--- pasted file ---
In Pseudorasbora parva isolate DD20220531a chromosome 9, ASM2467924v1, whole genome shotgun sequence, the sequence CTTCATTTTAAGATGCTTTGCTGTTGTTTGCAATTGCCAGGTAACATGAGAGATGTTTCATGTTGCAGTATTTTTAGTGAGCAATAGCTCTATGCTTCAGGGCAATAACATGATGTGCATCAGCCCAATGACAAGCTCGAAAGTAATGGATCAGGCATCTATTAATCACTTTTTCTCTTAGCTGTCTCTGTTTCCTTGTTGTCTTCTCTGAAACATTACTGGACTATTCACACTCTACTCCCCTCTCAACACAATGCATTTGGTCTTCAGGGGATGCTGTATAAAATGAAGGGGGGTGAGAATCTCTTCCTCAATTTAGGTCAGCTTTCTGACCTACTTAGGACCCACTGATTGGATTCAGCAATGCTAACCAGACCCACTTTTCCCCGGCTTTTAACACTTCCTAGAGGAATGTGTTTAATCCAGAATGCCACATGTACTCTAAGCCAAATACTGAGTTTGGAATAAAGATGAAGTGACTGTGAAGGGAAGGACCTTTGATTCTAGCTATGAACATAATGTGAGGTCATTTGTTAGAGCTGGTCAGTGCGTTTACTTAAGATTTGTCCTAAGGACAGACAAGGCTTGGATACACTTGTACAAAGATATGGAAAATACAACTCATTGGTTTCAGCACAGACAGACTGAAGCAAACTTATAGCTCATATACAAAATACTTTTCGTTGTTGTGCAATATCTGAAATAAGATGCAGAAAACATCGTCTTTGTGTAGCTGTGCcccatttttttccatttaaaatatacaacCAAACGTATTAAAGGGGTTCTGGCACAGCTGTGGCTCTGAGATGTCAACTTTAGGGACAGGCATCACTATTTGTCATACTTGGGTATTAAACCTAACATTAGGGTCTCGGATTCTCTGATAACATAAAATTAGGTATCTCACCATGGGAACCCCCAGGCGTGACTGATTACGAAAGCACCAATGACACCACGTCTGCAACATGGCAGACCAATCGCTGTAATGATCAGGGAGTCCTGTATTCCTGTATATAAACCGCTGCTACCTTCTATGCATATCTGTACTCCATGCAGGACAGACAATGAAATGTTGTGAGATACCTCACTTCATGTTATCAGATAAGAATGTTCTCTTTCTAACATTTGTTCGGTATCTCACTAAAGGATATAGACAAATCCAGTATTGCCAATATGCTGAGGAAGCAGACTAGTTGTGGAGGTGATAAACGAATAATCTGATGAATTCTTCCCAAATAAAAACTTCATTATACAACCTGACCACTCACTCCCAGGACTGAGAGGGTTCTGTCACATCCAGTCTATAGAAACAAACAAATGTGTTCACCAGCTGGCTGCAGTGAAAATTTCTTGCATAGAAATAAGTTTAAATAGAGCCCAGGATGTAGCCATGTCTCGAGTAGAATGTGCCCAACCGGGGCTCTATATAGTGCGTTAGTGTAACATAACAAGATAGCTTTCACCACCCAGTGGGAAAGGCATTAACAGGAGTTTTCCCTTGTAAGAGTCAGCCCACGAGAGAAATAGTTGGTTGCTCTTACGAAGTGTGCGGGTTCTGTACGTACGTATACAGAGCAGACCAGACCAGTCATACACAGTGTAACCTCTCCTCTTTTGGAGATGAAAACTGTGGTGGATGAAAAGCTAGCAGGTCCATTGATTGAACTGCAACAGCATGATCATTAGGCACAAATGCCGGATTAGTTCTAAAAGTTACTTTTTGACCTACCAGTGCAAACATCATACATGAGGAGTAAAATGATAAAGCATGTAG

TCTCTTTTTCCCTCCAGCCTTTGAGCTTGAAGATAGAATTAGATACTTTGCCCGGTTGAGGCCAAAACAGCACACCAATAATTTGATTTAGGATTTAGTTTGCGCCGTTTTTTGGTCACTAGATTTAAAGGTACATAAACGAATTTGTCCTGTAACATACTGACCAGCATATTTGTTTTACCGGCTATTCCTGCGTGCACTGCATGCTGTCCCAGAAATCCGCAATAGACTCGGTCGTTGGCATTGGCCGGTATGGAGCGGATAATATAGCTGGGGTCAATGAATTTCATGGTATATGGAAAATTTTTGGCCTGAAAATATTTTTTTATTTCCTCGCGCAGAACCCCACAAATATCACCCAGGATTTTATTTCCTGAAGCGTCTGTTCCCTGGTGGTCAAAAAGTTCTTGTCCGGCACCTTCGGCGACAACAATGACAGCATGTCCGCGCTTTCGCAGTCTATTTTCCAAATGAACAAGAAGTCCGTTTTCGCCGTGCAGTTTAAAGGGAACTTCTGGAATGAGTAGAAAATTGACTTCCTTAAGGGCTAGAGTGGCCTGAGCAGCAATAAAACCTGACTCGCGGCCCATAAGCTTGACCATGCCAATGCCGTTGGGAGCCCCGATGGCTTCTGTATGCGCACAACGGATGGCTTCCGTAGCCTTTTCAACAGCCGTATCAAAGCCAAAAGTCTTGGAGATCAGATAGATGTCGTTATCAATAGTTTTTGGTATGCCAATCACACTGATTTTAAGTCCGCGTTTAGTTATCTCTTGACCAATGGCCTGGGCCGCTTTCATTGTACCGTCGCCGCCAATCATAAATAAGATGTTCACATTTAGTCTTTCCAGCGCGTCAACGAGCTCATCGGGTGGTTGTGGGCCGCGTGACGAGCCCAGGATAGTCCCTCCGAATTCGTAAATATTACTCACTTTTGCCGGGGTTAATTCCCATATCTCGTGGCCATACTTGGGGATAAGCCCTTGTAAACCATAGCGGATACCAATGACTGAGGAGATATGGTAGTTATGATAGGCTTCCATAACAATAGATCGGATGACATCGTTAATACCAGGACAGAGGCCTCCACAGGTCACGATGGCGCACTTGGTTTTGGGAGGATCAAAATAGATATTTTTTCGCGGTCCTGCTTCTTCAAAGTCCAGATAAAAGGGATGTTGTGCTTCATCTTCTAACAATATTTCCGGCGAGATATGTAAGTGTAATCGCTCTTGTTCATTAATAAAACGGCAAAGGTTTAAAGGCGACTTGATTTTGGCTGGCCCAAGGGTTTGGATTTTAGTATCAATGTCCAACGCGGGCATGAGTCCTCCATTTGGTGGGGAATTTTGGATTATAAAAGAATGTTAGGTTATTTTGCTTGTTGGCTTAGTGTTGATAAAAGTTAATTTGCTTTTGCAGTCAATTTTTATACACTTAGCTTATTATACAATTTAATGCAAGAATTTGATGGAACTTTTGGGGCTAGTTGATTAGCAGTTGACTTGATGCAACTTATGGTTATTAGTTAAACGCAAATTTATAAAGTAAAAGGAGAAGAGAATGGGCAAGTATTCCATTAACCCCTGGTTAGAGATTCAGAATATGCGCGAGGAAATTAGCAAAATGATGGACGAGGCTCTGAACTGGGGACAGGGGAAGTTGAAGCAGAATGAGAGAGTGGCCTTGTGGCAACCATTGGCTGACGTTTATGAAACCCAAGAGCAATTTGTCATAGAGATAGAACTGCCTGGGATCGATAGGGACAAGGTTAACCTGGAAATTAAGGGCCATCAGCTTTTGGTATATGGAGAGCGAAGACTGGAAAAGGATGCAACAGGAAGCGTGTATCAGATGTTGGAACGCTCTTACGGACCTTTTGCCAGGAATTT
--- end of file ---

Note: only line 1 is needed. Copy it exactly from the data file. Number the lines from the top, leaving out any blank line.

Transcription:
In Pseudorasbora parva isolate DD20220531a chromosome 9, ASM2467924v1, whole genome shotgun sequence, the sequence CTTCATTTTAAGATGCTTTGCTGTTGTTTGCAATTGCCAGGTAACATGAGAGATGTTTCATGTTGCAGTATTTTTAGTGAGCAATAGCTCTATGCTTCAGGGCAATAACATGATGTGCATCAGCCCAATGACAAGCTCGAAAGTAATGGATCAGGCATCTATTAATCACTTTTTCTCTTAGCTGTCTCTGTTTCCTTGTTGTCTTCTCTGAAACATTACTGGACTATTCACACTCTACTCCCCTCTCAACACAATGCATTTGGTCTTCAGGGGATGCTGTATAAAATGAAGGGGGGTGAGAATCTCTTCCTCAATTTAGGTCAGCTTTCTGACCTACTTAGGACCCACTGATTGGATTCAGCAATGCTAACCAGACCCACTTTTCCCCGGCTTTTAACACTTCCTAGAGGAATGTGTTTAATCCAGAATGCCACATGTACTCTAAGCCAAATACTGAGTTTGGAATAAAGATGAAGTGACTGTGAAGGGAAGGACCTTTGATTCTAGCTATGAACATAATGTGAGGTCATTTGTTAGAGCTGGTCAGTGCGTTTACTTAAGATTTGTCCTAAGGACAGACAAGGCTTGGATACACTTGTACAAAGATATGGAAAATACAACTCATTGGTTTCAGCACAGACAGACTGAAGCAAACTTATAGCTCATATACAAAATACTTTTCGTTGTTGTGCAATATCTGAAATAAGATGCAGAAAACATCGTCTTTGTGTAGCTGTGCcccatttttttccatttaaaatatacaacCAAACGTATTAAAGGGGTTCTGGCACAGCTGTGGCTCTGAGATGTCAACTTTAGGGACAGGCATCACTATTTGTCATACTTGGGTATTAAACCTAACATTAGGGTCTCGGATTCTCTGATAACATAAAATTAGGTATCTCACCATGGGAACCCCCAGGCGTGACTGATTACGAAAGCACCAATGACACCACGTCTGCAACATGGCAGACCAATCGCTGTAATGATCAGGGAGTCCTGTATTCCTGTATATAAACCGCTGCTACCTTCTATGCATATCTGTACTCCATGCAGGACAGACAATGAAATGTTGTGAGATACCTCACTTCATGTTATCAGATAAGAATGTTCTCTTTCTAACATTTGTTCGGTATCTCACTAAAGGATATAGACAAATCCAGTATTGCCAATATGCTGAGGAAGCAGACTAGTTGTGGAGGTGATAAACGAATAATCTGATGAATTCTTCCCAAATAAAAACTTCATTATACAACCTGACCACTCACTCCCAGGACTGAGAGGGTTCTGTCACATCCAGTCTATAGAAACAAACAAATGTGTTCACCAGCTGGCTGCAGTGAAAATTTCTTGCATAGAAATAAGTTTAAATAGAGCCCAGGATGTAGCCATGTCTCGAGTAGAATGTGCCCAACCGGGGCTCTATATAGTGCGTTAGTGTAACATAACAAGATAGCTTTCACCACCCAGTGGGAAAGGCATTAACAGGAGTTTTCCCTTGTAAGAGTCAGCCCACGAGAGAAATAGTTGGTTGCTCTTACGAAGTGTGCGGGTTCTGTACGTACGTATACAGAGCAGACCAGACCAGTCATACACAGTGTAACCTCTCCTCTTTTGGAGATGAAAACTGTGGTGGATGAAAAGCTAGCAGGTCCATTGATTGAACTGCAACAGCATGATCATTAGGCACAAATGCCGGATTAGTTCTAAAAGTTACTTTTTGACCTACCAGTGCAAACATCATACATGAGGAGTAAAATGATAAAGCATGTAG